In this quarterly publication, the NGO Shipbreaking Platform informs about the shipbreaking industry in Bangladesh, India and Pakistan. In total, 73 ships were dismantled from July until September 2022.
Developments in Bangladesh
In July, Bangladesh has temporarily closed its market after price fall s due to a 20% devaluation of its currency.
The decline in the shipbreaking activities was furthermore caused by the restriction from Bangladesh’s Central Bank in giving letters of credit of above $3m to yard owners.
Moreover, the Bangladesh Bank declared the need for central approval for letters of credit over $5m and suspended letters over $25m except in exceptional circumstances.
In addition, a shipbreaking worker has filed a case against Kabir Steel Re-Rolling Mills (KSRM) following an accident in 2016. After the accident, KSRM authorities paid only one month of medical expenses.
Since the family was not able to cover treatment expenses , the worker filed a complaint with the Department of Inspection for Factories and Establishments (DIFE) in May 2017, but the company stopped providing treatment costs after September 2021.
The worker is accusing the company of physical harassment when he went to the yard and demanded his compensation. The court took cognizance of the matter and called the accused to appear in court and pay their dues.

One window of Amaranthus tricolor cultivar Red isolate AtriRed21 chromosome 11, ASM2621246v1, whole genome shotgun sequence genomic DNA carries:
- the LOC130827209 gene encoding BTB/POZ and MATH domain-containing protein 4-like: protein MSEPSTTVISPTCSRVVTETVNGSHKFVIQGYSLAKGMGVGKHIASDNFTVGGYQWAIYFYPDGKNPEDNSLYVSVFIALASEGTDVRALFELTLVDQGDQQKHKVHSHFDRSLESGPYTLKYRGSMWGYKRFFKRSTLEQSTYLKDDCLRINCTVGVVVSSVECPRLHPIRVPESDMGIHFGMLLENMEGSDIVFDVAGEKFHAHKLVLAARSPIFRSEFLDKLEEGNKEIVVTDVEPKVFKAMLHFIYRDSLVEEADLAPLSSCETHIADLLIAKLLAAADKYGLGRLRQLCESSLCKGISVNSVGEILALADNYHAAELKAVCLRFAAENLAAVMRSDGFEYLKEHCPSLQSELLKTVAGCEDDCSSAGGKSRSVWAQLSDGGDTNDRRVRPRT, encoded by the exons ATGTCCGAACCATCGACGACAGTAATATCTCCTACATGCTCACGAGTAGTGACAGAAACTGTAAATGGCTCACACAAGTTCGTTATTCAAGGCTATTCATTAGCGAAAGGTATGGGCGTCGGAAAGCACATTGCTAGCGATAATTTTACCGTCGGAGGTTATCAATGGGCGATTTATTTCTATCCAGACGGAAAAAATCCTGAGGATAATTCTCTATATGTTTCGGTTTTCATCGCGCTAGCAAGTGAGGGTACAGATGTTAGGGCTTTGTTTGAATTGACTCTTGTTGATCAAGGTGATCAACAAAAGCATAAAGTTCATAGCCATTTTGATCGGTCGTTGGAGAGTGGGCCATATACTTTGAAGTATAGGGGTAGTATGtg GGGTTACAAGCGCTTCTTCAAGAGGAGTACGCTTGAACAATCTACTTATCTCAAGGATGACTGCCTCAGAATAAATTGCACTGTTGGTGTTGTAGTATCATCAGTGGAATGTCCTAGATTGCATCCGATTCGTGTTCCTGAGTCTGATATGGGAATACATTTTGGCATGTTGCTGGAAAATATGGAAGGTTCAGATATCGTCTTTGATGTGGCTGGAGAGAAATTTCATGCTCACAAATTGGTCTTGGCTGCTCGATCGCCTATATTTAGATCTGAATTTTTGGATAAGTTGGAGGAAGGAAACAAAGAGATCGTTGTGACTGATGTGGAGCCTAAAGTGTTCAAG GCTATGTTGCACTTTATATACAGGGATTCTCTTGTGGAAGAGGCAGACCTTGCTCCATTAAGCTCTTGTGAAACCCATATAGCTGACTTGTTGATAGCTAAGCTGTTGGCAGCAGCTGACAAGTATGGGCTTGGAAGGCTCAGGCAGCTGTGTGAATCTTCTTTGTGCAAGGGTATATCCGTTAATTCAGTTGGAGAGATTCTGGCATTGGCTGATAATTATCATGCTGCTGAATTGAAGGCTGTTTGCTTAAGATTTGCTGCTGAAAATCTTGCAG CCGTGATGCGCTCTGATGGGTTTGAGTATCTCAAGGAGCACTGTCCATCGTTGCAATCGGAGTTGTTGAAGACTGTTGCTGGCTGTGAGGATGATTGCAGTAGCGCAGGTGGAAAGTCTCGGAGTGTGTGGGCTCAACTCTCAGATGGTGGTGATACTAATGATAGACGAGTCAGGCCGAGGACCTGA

Developments in Pakistan
The Pakistan Navy is supporting and incentivising the development of a Blue Economy in the country. Blue Economy aims to boost economic growth, social inclusion, and raise people’ s living standards while maintaining sustainability in different activities centered on coastal development, shipping, and port infrastructure.
The aim is also to revive the shipbreaking sector as it is estimated to contribute $10 million to GDP annually and, according to the Minister of Defense of Pakistan, it is an opportunity for the “development of an efficient ship-breaking industry ”.
The Platform urges Pakistan to look at sustainable ship recycling “off the beach” and to ensure adequate facilities for downstream waste management.
What is more, the works at shipbreaking yards in Gadani were halted due to heavy rains in the Balochistan region in August.
The shipbreaking plots were flooded while five to six ships were being dismantled. Also, the industry has been affected by the high dollar prices.
According to the Ship Breakers Association, no ship has arrived at the yards since June due both to the high cost of the dollar and the heavy rains that affected millions of people in Paki stan, including in Balochistan and Gadani.
Pakistan is limiting the import of ships in order to pay attention to its own foreign reserves, after the country faced a terrible natural disaster, and hundreds of lives have been lost.
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